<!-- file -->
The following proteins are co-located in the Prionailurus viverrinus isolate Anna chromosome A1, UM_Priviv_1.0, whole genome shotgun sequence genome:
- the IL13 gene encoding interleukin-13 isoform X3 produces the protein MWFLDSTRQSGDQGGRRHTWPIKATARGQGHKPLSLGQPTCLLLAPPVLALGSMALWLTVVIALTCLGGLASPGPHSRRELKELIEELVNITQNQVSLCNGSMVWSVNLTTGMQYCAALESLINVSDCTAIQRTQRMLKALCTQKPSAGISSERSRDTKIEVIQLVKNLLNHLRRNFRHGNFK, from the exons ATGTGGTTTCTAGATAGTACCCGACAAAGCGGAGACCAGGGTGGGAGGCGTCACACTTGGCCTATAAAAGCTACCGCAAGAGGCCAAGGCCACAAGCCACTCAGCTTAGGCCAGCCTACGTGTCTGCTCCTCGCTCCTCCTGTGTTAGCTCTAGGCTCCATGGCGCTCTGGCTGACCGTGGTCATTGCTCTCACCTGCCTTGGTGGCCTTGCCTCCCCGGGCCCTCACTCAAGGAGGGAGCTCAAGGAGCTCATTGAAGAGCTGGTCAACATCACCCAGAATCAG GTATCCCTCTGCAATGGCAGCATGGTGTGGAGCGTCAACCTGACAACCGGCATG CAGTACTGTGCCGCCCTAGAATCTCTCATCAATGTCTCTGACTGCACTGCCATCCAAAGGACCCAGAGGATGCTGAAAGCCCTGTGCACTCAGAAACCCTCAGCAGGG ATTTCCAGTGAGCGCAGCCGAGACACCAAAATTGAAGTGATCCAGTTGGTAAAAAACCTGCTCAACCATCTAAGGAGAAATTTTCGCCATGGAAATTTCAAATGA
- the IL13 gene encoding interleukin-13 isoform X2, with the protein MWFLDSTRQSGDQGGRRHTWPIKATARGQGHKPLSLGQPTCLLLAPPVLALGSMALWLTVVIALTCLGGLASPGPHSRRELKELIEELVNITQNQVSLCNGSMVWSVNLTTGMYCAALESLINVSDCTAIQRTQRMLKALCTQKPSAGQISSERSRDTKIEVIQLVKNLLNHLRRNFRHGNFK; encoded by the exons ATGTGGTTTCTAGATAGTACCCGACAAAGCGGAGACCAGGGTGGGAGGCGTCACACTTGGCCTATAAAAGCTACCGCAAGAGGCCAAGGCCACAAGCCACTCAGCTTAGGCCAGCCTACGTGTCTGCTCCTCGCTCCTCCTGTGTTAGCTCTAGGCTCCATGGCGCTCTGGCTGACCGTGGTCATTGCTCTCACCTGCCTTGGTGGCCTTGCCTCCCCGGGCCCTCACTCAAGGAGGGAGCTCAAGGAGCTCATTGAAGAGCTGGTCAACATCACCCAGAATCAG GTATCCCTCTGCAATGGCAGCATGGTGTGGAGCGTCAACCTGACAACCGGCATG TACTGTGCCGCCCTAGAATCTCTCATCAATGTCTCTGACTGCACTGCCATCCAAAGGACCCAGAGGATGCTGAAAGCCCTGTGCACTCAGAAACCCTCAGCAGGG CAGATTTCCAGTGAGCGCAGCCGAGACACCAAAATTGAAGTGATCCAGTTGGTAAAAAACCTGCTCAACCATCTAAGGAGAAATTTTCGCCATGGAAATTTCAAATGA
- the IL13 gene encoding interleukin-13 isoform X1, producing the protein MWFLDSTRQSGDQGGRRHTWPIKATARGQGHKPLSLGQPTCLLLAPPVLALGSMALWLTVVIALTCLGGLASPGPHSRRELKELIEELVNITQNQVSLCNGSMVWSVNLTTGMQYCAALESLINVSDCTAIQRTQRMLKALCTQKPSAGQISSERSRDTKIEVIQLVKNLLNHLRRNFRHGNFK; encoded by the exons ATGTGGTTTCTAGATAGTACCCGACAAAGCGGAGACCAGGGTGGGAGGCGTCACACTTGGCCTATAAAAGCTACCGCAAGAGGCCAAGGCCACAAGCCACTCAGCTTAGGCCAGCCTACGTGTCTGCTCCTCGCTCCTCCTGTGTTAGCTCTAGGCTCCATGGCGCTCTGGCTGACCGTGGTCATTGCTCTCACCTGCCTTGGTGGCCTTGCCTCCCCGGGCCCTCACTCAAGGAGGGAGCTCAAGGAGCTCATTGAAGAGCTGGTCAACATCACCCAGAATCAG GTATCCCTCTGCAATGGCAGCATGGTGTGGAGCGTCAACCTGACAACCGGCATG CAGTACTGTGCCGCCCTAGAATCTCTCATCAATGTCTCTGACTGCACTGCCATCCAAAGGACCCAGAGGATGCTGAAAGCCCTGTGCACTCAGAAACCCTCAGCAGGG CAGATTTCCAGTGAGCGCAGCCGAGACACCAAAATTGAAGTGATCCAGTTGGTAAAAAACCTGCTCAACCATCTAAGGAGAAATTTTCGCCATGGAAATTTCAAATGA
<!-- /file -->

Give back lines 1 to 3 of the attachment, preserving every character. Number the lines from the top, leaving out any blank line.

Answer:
The following proteins are co-located in the Prionailurus viverrinus isolate Anna chromosome A1, UM_Priviv_1.0, whole genome shotgun sequence genome:
- the IL13 gene encoding interleukin-13 isoform X3 produces the protein MWFLDSTRQSGDQGGRRHTWPIKATARGQGHKPLSLGQPTCLLLAPPVLALGSMALWLTVVIALTCLGGLASPGPHSRRELKELIEELVNITQNQVSLCNGSMVWSVNLTTGMQYCAALESLINVSDCTAIQRTQRMLKALCTQKPSAGISSERSRDTKIEVIQLVKNLLNHLRRNFRHGNFK, from the exons ATGTGGTTTCTAGATAGTACCCGACAAAGCGGAGACCAGGGTGGGAGGCGTCACACTTGGCCTATAAAAGCTACCGCAAGAGGCCAAGGCCACAAGCCACTCAGCTTAGGCCAGCCTACGTGTCTGCTCCTCGCTCCTCCTGTGTTAGCTCTAGGCTCCATGGCGCTCTGGCTGACCGTGGTCATTGCTCTCACCTGCCTTGGTGGCCTTGCCTCCCCGGGCCCTCACTCAAGGAGGGAGCTCAAGGAGCTCATTGAAGAGCTGGTCAACATCACCCAGAATCAG GTATCCCTCTGCAATGGCAGCATGGTGTGGAGCGTCAACCTGACAACCGGCATG CAGTACTGTGCCGCCCTAGAATCTCTCATCAATGTCTCTGACTGCACTGCCATCCAAAGGACCCAGAGGATGCTGAAAGCCCTGTGCACTCAGAAACCCTCAGCAGGG ATTTCCAGTGAGCGCAGCCGAGACACCAAAATTGAAGTGATCCAGTTGGTAAAAAACCTGCTCAACCATCTAAGGAGAAATTTTCGCCATGGAAATTTCAAATGA
- the IL13 gene encoding interleukin-13 isoform X2, with the protein MWFLDSTRQSGDQGGRRHTWPIKATARGQGHKPLSLGQPTCLLLAPPVLALGSMALWLTVVIALTCLGGLASPGPHSRRELKELIEELVNITQNQVSLCNGSMVWSVNLTTGMYCAALESLINVSDCTAIQRTQRMLKALCTQKPSAGQISSERSRDTKIEVIQLVKNLLNHLRRNFRHGNFK; encoded by the exons ATGTGGTTTCTAGATAGTACCCGACAAAGCGGAGACCAGGGTGGGAGGCGTCACACTTGGCCTATAAAAGCTACCGCAAGAGGCCAAGGCCACAAGCCACTCAGCTTAGGCCAGCCTACGTGTCTGCTCCTCGCTCCTCCTGTGTTAGCTCTAGGCTCCATGGCGCTCTGGCTGACCGTGGTCATTGCTCTCACCTGCCTTGGTGGCCTTGCCTCCCCGGGCCCTCACTCAAGGAGGGAGCTCAAGGAGCTCATTGAAGAGCTGGTCAACATCACCCAGAATCAG GTATCCCTCTGCAATGGCAGCATGGTGTGGAGCGTCAACCTGACAACCGGCATG TACTGTGCCGCCCTAGAATCTCTCATCAATGTCTCTGACTGCACTGCCATCCAAAGGACCCAGAGGATGCTGAAAGCCCTGTGCACTCAGAAACCCTCAGCAGGG CAGATTTCCAGTGAGCGCAGCCGAGACACCAAAATTGAAGTGATCCAGTTGGTAAAAAACCTGCTCAACCATCTAAGGAGAAATTTTCGCCATGGAAATTTCAAATGA